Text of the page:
Your next stop is Greyfriars Kirkyard (15). Head northeast on Grassmarket, continue onto Cowgatehead, and at the roundabout, take the 1st exit onto Candlemaker Row. You’ll be walking a distance of 160 m.

15. Greyfriars Kirkyard

Things to see in Edinburgh: The Greyfriars Kirkyard with its fine collection of 17th-century gravestones and mausoleums is one of the highlights of this free self-guided walking tour of Edinburgh.

Greyfriars Kirkyard is one of the eeriest places to visit in Edinburgh. This famous graveyard was built in the 16th century on land that had belonged to a Franciscan convent, though little of the original late-Gothic style building remains.

It has a fine collection of 17th-century gravestones and mausoleums. The graveyard was a popular haunt of J.K. Rowling and “Potterheads” should keep your eyes peeled for the graves of Voldemort, aka Tom Riddle (Riddell), and William McGonagall.

Greyfriars Kirkyard is the final resting place of many prominent Scots such as Robert Adam and James Hutton. However, its most famous resident is Greyfriars Bobby (read below).

At the center of the churchyard is the Greyfriars Church, the first “reformed” church in Edinburgh.

Greyfriars is also home to a portion of the Flodden Wall that was built in 1560 to protect the city against an English invasion that never came.

Greyfriars Kirkyard is also notorious for being the most haunted place in Edinburgh due to its gruesome past, graverobbing, ghost stories, and paranormal activities.

The Mackenzie Poltergeist in Greyfriars Kirkyard is one of Scotland’s most famous hauntings, associated with the malevolent spirit of Sir George Mackenzie, buried there in 1691. Visitors report mysterious injuries and chilling experiences near his tomb.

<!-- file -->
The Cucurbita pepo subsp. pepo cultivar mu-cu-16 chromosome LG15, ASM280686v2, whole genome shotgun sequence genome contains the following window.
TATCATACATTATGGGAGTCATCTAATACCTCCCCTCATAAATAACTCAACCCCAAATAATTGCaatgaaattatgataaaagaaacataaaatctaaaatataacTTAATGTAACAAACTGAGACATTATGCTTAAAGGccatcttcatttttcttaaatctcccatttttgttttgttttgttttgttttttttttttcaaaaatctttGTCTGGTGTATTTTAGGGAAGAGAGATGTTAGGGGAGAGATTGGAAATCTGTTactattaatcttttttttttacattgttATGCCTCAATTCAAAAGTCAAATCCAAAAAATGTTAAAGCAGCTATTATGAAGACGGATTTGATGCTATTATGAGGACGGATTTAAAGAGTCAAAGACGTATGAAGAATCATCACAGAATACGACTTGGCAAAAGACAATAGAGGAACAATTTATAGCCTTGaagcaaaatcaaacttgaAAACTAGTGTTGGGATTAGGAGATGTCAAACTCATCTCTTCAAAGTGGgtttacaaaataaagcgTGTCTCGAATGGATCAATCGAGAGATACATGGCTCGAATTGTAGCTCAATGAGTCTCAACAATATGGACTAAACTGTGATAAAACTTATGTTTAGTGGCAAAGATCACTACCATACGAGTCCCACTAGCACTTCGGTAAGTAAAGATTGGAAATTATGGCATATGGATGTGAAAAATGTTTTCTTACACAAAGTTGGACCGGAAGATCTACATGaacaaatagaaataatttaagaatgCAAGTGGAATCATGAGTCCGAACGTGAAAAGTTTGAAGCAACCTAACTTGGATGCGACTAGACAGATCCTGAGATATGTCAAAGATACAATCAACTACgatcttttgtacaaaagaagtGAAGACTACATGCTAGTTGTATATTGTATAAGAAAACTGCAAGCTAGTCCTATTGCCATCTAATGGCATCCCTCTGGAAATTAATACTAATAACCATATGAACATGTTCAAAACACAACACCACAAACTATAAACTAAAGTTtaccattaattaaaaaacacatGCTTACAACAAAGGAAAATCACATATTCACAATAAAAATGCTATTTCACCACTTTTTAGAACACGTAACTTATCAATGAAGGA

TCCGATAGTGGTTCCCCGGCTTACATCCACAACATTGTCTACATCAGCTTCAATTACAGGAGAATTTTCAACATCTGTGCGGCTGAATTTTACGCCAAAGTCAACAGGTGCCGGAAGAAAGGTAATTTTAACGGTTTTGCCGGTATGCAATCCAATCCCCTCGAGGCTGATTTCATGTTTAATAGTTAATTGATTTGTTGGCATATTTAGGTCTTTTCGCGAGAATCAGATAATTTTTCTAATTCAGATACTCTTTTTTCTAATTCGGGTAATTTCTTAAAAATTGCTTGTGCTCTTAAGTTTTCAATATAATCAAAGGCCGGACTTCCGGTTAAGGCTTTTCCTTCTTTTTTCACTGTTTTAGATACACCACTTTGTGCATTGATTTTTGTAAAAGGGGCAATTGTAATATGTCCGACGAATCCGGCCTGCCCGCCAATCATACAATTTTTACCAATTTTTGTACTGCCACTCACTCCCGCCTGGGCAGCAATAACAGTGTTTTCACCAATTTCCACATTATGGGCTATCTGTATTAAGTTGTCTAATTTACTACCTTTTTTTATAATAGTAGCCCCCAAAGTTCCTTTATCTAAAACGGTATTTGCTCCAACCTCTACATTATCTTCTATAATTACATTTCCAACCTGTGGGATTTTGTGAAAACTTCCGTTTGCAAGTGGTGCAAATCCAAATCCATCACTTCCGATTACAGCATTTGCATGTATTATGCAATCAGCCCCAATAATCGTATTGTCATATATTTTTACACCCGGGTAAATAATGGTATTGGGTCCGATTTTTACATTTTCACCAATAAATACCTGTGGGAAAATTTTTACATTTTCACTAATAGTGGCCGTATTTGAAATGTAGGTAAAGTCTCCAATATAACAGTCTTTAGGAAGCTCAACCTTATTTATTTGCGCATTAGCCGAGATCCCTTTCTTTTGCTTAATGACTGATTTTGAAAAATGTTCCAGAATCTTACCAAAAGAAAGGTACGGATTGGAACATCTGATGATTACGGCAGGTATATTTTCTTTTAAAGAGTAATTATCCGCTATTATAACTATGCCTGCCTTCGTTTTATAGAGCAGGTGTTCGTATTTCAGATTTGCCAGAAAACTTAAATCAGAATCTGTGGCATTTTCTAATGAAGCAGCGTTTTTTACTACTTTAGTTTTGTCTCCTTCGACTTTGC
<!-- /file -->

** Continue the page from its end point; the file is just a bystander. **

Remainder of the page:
This has had people spooked to such an extent that many don’t even dare enter the graveyard. Although it does exude an eerie aura, it is perfectly safe to visit.

Directions

Your next stop is the Greyfriars Bobby Statue (16) which lies just outside of Greyfriars Kirkyard on the other side. You can walk through the kirkyard and will be walking a distance of 150 m.

16. Greyfriars Bobby Statue

Free self-guided Edinburgh walking tour: View of the Greyfriars Bobby statue, one of the most famous sights in Edinburgh.

The statue of Greyfriars Bobby has the distinction of being the most mawkish attraction in Edinburgh. Despite the rich history of Greyfriars Kirkyard, its international renown stems largely from its association with a scruffy Skye terrier, Bobby, who was owned by a police constable named John Gray.

When Gray perished in 1858, Bobby was found a few days later sitting on his grave, a vigil he reputedly maintained until his death fourteen years later.

In the process, Bobby became an Edinburgh celebrity and endured himself to the locals, who fed and cared for him and presented him with a special collar to ensure that he wasn’t impounded as a stray.

A lifesize statue of Bobby was erected soon after his death; it’s located just outside the kirkyard opposite the pub bearing the dog’s name.

The statue, erected in 1873, depicts Bobby in a vigilant pose atop a granite pedestal, a fitting tribute to his steadfast spirit. You can see that his nose is shiny and worn—a result of countless tourists and locals touching it over the years for good luck.

Naturally, a sentimental story like this was destined to be immortalized and Bobby’s dedication spawned several children’s books and films.

Directions

Your next stop is the National Museum of Scotland (17) which lies directly opposite of Greyfriars Bobby.

17. National Museum of Scotland

Edinburgh Museums: View of the honey-colored sandstone exterior of the National Museum of Scotland, one of the best things to see on this Edinburgh walking tour. C: Claudine Van Massenhove/shutterstock.com

Visiting the National Museum of Scotland is one of the must-have experiences in Edinburgh as it is unequivocally the premier museum in the city.

The museum beautifully combines the old with the new. Its Victorian-era building, designed by Francis Fowke, is seamlessly integrated with a modern, minimalist extension by Benson & Forsyth, completed in 1998.

This architectural fusion is highlighted by a spectacular atrium and a striking use of glass and steel, contrasting and complementing the historic structure’s original detailed stonework.

This world-class museum holds all the secrets you could ever wish to learn about Scotland. It offers an expansive range of exhibits that span natural history, technology, science, world cultures, and Scottish antiquities.

Notable exhibits feature Dolly the Sheep, the first mammal to be cloned from an adult cell, and the intricate Lewis Chessmen from the 12th century.

Directions

Your next stop is the Elephant House (18). Head a little further north on George IV Bridge. You’ll be walking a distance of 100 m.

18. The Elephant House